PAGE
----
- Health-related choices such as exercise, a healthy diet and not smoking
Stage 1: Acute HIV Infection
Two to four weeks after getting infected with HIV, people may develop severe flu-like symptoms. This is the acute HIV infection stage, which is also sometimes called “primary HIV infection” or “acute retroviral syndrome.” The symptoms can include:
- Swollen glands
- Sore throat
- Joint and muscle aches and pains
Large amounts of HIV are being produced during this stage, so the number of CD4 cells drops rapidly. The immune response eventually brings the level of HIV down to a relatively stable level called the viral set point. Once the virus level drops, CD4 levels begin to rise, but usually don’t return to pre-infection levels. Due to the high levels of HIV, people in this stage are at a higher risk for transmitting the virus.
Stage 2: Clinical Latency
After the initial acute stage, HIV moves into the clinical latency stage, sometimes called “chronic HIV infection” or “asymptomatic HIV infection.” The term “latency” is used because the virus lives and reproduces at low levels within the infected individual without producing symptoms. Even though people are free of symptoms during the clinical latency stage, it’s still possible to transmit HIV to others; treatment helps reduce this risk.
Without treatment, the clinical latency stage usually lasts around 10 years, although people may progress through it faster or slower depending on a number of factors. When the viral load begins to rise again and CD4 levels fall, you eventually progress to the third and final stage of HIV infection.
Stage 3: AIDS
In the final stage of HIV infection, the immune system is badly damaged and the body becomes vulnerable to opportunistic infections. You have progressed to AIDS when at least one of the following occurs:
The level of CD4 cells falls to less than 200 cells per cubic millimeter of blood.
You develop one or more opportunistic infections.
People with AIDS usually survive about three years without treatment. Starting treatment after you have AIDS is helpful, but it’s more beneficial to begin treatment during one of the earlier stages. Most people with HIV in the United States rarely progress to AIDS thanks to effective treatment that controls the disease progression.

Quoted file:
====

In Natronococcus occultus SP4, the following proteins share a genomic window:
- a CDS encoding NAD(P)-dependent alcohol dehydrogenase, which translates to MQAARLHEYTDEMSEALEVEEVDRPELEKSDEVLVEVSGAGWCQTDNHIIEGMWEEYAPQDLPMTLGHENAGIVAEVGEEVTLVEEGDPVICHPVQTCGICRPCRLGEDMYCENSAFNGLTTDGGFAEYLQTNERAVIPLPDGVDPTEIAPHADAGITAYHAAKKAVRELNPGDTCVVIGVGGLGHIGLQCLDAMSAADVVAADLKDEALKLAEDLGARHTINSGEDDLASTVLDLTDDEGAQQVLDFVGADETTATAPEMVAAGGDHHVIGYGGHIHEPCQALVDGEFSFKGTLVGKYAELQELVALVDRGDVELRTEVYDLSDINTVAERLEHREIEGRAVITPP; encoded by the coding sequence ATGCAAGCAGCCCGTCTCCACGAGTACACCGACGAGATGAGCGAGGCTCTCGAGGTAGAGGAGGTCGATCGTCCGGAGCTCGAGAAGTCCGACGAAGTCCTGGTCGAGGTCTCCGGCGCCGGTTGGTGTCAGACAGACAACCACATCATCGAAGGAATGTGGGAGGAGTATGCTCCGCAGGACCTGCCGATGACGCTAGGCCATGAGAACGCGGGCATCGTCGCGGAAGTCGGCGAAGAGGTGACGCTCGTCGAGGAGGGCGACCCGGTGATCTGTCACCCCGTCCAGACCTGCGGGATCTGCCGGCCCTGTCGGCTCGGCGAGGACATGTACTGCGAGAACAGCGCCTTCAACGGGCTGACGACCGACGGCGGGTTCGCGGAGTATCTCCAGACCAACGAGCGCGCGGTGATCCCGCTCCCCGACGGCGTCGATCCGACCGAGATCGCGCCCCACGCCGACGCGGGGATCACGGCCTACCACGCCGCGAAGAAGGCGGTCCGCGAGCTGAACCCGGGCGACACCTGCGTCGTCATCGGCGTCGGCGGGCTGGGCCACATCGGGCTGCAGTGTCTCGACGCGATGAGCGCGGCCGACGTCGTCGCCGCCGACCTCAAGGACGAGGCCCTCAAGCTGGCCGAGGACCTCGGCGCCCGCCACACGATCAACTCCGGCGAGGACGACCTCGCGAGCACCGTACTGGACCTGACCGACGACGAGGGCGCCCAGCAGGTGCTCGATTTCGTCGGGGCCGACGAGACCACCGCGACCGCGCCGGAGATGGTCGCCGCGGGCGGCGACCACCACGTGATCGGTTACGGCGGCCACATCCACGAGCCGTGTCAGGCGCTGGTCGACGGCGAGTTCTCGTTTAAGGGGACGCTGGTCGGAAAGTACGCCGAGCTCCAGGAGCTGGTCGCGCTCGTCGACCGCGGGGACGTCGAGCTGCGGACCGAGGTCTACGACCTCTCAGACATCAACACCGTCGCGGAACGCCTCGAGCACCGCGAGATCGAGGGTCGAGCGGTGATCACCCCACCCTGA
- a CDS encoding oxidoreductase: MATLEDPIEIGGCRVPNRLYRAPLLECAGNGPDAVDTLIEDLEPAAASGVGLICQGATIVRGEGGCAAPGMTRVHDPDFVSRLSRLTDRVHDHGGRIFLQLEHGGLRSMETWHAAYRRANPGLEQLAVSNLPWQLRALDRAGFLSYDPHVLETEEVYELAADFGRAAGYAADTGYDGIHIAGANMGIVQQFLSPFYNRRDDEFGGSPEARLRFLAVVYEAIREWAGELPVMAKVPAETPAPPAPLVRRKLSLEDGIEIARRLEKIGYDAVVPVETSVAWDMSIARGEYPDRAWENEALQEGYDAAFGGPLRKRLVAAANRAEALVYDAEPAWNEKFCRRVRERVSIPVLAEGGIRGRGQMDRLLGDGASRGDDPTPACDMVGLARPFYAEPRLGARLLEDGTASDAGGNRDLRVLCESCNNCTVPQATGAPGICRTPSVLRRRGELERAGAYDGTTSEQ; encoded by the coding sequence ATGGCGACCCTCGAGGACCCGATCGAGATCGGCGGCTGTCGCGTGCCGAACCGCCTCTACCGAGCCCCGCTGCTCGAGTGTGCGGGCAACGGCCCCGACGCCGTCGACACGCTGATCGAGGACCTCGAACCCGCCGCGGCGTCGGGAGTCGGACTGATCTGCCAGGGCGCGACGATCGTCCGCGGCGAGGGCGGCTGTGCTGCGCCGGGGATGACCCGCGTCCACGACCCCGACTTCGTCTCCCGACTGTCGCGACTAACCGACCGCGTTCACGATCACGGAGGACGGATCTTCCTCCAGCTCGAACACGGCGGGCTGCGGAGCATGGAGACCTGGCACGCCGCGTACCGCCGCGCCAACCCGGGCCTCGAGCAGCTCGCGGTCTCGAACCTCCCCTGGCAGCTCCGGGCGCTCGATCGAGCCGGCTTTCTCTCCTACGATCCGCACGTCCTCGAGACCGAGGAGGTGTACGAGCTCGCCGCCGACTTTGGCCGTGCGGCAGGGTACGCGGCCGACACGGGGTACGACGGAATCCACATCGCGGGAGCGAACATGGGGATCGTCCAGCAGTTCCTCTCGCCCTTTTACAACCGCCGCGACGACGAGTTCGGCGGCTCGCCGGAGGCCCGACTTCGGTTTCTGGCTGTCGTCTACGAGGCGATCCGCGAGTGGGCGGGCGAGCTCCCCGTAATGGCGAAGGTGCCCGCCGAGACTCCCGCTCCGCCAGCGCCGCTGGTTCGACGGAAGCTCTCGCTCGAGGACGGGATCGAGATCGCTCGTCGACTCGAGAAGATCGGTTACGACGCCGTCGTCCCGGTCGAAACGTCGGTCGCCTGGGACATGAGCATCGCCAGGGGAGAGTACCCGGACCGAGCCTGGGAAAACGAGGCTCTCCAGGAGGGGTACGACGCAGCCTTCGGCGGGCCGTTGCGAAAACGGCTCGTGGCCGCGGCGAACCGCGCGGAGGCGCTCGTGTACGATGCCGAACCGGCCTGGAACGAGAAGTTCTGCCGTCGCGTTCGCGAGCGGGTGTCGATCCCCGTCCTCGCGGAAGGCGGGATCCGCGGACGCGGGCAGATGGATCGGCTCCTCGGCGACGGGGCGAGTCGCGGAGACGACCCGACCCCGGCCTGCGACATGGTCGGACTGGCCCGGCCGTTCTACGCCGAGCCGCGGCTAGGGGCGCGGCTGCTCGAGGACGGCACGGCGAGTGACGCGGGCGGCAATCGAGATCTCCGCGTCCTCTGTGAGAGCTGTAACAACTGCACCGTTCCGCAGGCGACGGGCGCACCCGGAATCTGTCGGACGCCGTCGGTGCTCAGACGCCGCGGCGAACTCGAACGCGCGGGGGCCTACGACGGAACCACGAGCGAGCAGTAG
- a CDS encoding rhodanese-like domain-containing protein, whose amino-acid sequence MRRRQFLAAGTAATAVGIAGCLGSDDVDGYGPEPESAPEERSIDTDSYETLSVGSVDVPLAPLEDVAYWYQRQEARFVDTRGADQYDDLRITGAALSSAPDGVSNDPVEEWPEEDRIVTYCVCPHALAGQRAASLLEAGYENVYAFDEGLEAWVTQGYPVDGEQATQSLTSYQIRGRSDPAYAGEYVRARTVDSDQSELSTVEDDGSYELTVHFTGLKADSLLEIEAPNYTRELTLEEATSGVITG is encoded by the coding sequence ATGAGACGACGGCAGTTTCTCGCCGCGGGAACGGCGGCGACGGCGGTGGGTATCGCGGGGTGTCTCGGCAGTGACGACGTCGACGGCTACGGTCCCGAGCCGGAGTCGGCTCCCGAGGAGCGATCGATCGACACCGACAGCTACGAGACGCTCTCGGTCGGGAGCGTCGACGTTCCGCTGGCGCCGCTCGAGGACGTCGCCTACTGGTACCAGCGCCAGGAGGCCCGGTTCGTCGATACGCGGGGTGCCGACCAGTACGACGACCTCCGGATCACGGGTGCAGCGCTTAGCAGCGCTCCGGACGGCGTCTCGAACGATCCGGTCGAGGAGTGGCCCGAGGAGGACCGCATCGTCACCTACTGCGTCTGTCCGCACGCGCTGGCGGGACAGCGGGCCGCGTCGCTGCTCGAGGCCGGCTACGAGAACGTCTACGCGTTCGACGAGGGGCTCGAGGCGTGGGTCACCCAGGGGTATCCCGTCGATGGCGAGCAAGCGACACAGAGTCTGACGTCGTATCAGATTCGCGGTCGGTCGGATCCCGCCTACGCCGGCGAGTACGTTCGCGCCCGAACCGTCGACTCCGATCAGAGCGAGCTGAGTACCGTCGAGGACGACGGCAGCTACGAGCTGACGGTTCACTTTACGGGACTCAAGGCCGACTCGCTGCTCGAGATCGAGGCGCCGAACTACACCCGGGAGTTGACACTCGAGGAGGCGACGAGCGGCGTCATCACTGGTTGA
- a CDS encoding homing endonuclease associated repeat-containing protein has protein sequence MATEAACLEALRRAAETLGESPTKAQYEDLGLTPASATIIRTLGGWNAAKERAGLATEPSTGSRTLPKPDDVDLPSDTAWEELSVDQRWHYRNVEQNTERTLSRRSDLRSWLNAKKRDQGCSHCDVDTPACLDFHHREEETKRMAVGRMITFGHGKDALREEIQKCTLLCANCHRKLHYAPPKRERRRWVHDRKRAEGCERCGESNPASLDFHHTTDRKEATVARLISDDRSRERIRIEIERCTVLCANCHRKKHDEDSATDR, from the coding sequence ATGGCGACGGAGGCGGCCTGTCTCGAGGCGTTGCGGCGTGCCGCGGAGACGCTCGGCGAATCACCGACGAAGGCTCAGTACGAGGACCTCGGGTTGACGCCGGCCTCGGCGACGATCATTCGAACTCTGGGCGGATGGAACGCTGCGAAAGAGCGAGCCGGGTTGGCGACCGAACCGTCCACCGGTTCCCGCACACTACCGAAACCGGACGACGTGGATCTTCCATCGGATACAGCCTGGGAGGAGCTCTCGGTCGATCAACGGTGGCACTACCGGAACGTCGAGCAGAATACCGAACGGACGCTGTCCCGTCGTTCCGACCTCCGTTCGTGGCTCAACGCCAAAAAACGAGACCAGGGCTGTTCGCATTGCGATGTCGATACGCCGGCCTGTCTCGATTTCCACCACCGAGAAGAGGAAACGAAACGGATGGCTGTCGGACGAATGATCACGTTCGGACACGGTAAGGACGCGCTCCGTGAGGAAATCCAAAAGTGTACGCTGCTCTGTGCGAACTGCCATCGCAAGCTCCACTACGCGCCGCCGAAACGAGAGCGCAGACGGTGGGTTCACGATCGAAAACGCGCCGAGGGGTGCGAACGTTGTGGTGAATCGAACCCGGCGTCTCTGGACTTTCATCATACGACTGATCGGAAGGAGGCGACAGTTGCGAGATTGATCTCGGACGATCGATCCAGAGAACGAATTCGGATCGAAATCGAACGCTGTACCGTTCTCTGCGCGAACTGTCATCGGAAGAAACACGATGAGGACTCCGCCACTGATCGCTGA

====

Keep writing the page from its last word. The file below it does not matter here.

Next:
There is currently no cure for HIV, but people with HIV can live healthier, longer lives with proper treatment. Using HIV medicines to treat HIV is called antiretroviral therapy or ART. It includes a combination of HIV medicines taken every day. ART prevents the multiplication of HIV and lowers the amount of HIV in the body. Lower levels of HIV helps protect the immune system and keeps HIV infection from advancing to AIDS. Proper treatment also reduces the risk of transmitting HIV to others.
Testing for HIV
The only way to determine whether or not you have HIV is to get tested. It’s important to know if you are infected because you can take steps to reduce the likelihood of transmitting HIV to others and start treatment. Early treatment is the best way to control the progression of HIV. If you notice flu-like symptoms after suspected exposure to HIV, then see a health care provider immediately. Because HIV infection can be difficult to detect with testing during the initial stage, it’s important to tell your healthcare provider that you think you’re at risk.
HIV/AIDS is a serious infection that attacks the immune system. However, with proper treatment, people infected with HIV can often live as long as someone without the infection.